Not wishing to sound too astoundingly obvious right off the bat, but your on-site search tool is a key way in which visitors look for products on your website, especially if you carry a huge range of items.
The surprising thing is how easy it is to get on-onsite search wrong: bad placement, lack of auto-suggest, poorly displayed search results, and so on.
Here we’ll be looking at three top UK retailers, using specific criteria to gauge the effectiveness of their on-site search tools.
There is also a US version of this post looking at Walmart, Costco and Target.
Search box design
The search box should be consistent across all pages of the site, avoiding significant usability problems and be positioned away from any other text-boxes.
The John Lewis search box is kept dead central at the top of the page and remains throughout. The top navigation is fairly minimalist, but it’s not so subtle as to be lost.
M&S keeps its search tool on the left hand-side, which is a more typical place for it to appear.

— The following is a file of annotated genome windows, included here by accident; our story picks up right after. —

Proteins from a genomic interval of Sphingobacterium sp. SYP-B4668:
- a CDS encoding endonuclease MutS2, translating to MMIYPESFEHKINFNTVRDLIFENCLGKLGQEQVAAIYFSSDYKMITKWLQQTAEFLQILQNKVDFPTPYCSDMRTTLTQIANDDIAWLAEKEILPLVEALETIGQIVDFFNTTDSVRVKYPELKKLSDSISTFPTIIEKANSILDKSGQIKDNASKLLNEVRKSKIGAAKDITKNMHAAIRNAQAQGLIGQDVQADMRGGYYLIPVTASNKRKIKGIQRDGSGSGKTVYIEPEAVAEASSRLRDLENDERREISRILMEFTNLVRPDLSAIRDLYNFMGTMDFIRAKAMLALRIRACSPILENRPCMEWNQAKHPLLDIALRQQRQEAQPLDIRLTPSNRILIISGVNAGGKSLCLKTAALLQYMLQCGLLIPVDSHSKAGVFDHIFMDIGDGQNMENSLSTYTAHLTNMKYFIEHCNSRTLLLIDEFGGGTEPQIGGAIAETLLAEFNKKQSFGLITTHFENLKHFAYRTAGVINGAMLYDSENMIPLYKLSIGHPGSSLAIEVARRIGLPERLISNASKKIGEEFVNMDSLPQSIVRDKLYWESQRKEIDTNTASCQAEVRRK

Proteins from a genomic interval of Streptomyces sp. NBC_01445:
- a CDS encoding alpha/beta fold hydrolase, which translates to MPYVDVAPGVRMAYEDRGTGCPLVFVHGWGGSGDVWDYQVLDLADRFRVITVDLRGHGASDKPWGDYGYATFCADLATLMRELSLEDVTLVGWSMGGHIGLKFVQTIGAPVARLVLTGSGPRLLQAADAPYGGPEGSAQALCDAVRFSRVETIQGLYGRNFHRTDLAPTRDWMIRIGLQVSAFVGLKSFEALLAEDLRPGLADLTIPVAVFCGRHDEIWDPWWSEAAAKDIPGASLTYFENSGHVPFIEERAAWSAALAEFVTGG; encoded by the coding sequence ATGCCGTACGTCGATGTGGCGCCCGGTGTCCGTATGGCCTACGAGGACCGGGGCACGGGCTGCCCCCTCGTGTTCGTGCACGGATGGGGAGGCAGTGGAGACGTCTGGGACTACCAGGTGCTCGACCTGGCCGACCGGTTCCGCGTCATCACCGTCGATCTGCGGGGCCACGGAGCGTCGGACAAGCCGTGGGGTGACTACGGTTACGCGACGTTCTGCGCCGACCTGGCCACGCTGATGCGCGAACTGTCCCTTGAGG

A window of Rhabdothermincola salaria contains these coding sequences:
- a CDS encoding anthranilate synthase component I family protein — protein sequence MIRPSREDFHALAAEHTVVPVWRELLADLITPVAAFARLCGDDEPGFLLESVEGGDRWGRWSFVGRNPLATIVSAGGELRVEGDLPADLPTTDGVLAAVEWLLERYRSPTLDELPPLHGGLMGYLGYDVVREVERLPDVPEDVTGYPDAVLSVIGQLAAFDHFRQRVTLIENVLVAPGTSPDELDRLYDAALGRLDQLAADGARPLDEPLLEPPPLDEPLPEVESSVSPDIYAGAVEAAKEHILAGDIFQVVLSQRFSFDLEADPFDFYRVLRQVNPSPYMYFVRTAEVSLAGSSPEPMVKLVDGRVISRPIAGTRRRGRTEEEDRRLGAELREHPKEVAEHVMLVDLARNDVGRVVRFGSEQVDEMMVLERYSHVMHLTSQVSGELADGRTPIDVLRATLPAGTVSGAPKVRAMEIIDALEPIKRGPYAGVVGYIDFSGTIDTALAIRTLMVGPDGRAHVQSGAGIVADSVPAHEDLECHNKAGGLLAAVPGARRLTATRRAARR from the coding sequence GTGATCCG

It remains here throughout the journey, and although it is rather small, it does expand when you click inside.
Debenhams’ search bar is more obvious purely because it’s in direct contrast with the solid black.
The design perhaps feels a little dated, but a visitor would have no trouble finding it, which is the main thing.
Automatic suggestions should appear after a visitor types several letters into a search box based on commonly searched key-phrases including common misspellings and abbreviations.
John Lewis provides me with automatic suggestions based on its most popular items, although the results displayed are only ones found that begin with the letters I type.
John Lewis also has an excellent ‘recent searches’ drop-down, which appears as soon as you click.
And although it doesn’t provide automatic suggestions if I make a misspelling, if I hit ‘search’ I am still presented with results for the correct spelling of bedding.
Perhaps a live “do you mean ‘bedding’?” suggestion would help in reassuring searchers that it does indeed stock that item.